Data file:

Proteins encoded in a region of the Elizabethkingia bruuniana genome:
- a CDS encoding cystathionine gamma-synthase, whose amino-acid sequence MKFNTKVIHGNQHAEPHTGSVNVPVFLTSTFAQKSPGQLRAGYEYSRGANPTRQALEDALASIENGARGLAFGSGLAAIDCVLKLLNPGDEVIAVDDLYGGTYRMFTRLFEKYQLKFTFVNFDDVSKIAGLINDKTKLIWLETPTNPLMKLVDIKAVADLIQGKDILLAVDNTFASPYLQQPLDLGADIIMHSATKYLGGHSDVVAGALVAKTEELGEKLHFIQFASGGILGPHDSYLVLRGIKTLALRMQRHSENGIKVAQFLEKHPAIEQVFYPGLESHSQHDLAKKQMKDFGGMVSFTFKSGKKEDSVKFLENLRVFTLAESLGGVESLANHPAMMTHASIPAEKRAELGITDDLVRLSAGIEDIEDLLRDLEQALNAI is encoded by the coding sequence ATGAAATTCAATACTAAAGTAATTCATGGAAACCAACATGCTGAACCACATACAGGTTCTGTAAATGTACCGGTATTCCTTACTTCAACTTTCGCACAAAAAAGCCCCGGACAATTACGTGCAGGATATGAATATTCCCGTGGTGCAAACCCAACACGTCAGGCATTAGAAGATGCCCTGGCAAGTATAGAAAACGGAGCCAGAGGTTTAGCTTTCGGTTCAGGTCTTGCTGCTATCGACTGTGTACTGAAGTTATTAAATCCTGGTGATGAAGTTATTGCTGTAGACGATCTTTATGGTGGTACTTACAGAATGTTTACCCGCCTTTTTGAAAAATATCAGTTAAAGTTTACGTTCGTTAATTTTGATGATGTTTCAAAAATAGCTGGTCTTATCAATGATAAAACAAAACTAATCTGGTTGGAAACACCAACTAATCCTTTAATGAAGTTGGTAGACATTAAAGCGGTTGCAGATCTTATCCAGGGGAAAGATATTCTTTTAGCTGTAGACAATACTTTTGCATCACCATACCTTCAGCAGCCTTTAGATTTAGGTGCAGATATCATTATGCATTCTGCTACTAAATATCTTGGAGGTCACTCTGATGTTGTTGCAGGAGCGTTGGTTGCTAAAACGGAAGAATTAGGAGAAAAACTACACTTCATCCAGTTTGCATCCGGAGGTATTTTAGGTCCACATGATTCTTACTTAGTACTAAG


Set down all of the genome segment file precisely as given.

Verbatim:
Proteins encoded in a region of the Elizabethkingia bruuniana genome:
- a CDS encoding cystathionine gamma-synthase, whose amino-acid sequence MKFNTKVIHGNQHAEPHTGSVNVPVFLTSTFAQKSPGQLRAGYEYSRGANPTRQALEDALASIENGARGLAFGSGLAAIDCVLKLLNPGDEVIAVDDLYGGTYRMFTRLFEKYQLKFTFVNFDDVSKIAGLINDKTKLIWLETPTNPLMKLVDIKAVADLIQGKDILLAVDNTFASPYLQQPLDLGADIIMHSATKYLGGHSDVVAGALVAKTEELGEKLHFIQFASGGILGPHDSYLVLRGIKTLALRMQRHSENGIKVAQFLEKHPAIEQVFYPGLESHSQHDLAKKQMKDFGGMVSFTFKSGKKEDSVKFLENLRVFTLAESLGGVESLANHPAMMTHASIPAEKRAELGITDDLVRLSAGIEDIEDLLRDLEQALNAI is encoded by the coding sequence ATGAAATTCAATACTAAAGTAATTCATGGAAACCAACATGCTGAACCACATACAGGTTCTGTAAATGTACCGGTATTCCTTACTTCAACTTTCGCACAAAAAAGCCCCGGACAATTACGTGCAGGATATGAATATTCCCGTGGTGCAAACCCAACACGTCAGGCATTAGAAGATGCCCTGGCAAGTATAGAAAACGGAGCCAGAGGTTTAGCTTTCGGTTCAGGTCTTGCTGCTATCGACTGTGTACTGAAGTTATTAAATCCTGGTGATGAAGTTATTGCTGTAGACGATCTTTATGGTGGTACTTACAGAATGTTTACCCGCCTTTTTGAAAAATATCAGTTAAAGTTTACGTTCGTTAATTTTGATGATGTTTCAAAAATAGCTGGTCTTATCAATGATAAAACAAAACTAATCTGGTTGGAAACACCAACTAATCCTTTAATGAAGTTGGTAGACATTAAAGCGGTTGCAGATCTTATCCAGGGGAAAGATATTCTTTTAGCTGTAGACAATACTTTTGCATCACCATACCTTCAGCAGCCTTTAGATTTAGGTGCAGATATCATTATGCATTCTGCTACTAAATATCTTGGAGGTCACTCTGATGTTGTTGCAGGAGCGTTGGTTGCTAAAACGGAAGAATTAGGAGAAAAACTACACTTCATCCAGTTTGCATCCGGAGGTATTTTAGGTCCACATGATTCTTACTTAGTACTAAG